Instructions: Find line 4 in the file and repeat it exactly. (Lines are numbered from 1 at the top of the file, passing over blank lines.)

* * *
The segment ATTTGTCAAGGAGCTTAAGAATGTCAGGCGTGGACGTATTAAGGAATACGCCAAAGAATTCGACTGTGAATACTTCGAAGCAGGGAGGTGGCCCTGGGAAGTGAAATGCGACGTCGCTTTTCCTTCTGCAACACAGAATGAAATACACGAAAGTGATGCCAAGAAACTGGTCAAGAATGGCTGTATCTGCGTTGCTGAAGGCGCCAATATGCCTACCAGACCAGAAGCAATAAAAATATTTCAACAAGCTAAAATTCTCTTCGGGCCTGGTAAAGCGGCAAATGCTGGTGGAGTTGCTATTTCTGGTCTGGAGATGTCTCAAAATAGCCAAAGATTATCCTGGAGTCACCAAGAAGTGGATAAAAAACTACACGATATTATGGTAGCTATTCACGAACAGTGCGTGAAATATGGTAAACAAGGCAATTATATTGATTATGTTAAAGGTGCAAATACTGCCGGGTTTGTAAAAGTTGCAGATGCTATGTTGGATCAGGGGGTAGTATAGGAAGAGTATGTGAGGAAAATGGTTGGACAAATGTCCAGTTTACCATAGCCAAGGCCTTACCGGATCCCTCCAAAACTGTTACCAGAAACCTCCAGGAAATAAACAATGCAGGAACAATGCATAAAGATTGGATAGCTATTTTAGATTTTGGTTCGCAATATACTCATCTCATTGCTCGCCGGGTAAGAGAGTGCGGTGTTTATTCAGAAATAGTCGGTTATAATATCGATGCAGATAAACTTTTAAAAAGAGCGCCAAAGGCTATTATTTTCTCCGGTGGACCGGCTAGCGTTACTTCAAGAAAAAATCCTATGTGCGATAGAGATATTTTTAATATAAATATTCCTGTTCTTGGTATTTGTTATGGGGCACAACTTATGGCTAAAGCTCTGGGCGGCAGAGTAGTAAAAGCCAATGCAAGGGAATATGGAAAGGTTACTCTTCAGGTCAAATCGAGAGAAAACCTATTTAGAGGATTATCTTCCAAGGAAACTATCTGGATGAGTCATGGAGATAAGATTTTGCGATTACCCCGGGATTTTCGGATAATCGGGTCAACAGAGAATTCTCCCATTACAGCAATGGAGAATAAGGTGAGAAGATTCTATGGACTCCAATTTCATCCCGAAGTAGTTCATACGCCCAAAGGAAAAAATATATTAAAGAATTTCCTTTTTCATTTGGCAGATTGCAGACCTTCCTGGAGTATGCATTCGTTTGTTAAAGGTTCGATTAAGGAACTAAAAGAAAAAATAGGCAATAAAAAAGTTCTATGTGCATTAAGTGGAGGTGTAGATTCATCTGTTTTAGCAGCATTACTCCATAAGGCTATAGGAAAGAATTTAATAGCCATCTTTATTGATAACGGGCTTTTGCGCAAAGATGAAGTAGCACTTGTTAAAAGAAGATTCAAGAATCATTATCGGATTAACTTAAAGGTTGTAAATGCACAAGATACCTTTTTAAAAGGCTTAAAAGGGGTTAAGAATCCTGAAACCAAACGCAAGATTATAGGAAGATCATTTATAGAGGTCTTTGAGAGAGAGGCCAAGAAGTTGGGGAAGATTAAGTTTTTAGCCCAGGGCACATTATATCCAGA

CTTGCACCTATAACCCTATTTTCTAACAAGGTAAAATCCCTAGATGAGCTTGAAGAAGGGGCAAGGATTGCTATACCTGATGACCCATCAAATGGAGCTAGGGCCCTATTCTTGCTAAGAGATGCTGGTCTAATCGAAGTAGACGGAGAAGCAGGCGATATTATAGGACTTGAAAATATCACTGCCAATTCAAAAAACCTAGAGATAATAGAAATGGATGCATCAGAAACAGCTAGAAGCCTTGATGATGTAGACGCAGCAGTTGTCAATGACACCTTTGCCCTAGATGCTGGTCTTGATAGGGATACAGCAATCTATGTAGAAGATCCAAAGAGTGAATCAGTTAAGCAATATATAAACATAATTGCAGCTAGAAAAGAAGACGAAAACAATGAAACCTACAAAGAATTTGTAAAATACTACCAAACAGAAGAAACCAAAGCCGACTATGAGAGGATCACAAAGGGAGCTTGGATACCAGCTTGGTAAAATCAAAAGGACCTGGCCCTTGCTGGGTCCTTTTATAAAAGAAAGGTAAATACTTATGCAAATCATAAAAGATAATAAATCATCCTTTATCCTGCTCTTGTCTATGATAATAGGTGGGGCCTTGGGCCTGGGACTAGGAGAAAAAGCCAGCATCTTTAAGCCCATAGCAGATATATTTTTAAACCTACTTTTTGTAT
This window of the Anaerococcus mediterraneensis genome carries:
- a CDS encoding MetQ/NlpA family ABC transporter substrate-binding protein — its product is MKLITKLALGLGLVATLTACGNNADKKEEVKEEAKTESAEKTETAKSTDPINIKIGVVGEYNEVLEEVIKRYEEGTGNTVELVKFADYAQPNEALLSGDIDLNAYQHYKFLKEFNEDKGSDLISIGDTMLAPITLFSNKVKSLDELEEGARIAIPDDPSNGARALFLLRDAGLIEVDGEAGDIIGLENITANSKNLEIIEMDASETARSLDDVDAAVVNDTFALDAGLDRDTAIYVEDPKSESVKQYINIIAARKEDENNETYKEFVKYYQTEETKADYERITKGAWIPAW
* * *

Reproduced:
- a CDS encoding MetQ/NlpA family ABC transporter substrate-binding protein — its product is MKLITKLALGLGLVATLTACGNNADKKEEVKEEAKTESAEKTETAKSTDPINIKIGVVGEYNEVLEEVIKRYEEGTGNTVELVKFADYAQPNEALLSGDIDLNAYQHYKFLKEFNEDKGSDLISIGDTMLAPITLFSNKVKSLDELEEGARIAIPDDPSNGARALFLLRDAGLIEVDGEAGDIIGLENITANSKNLEIIEMDASETARSLDDVDAAVVNDTFALDAGLDRDTAIYVEDPKSESVKQYINIIAARKEDENNETYKEFVKYYQTEETKADYERITKGAWIPAW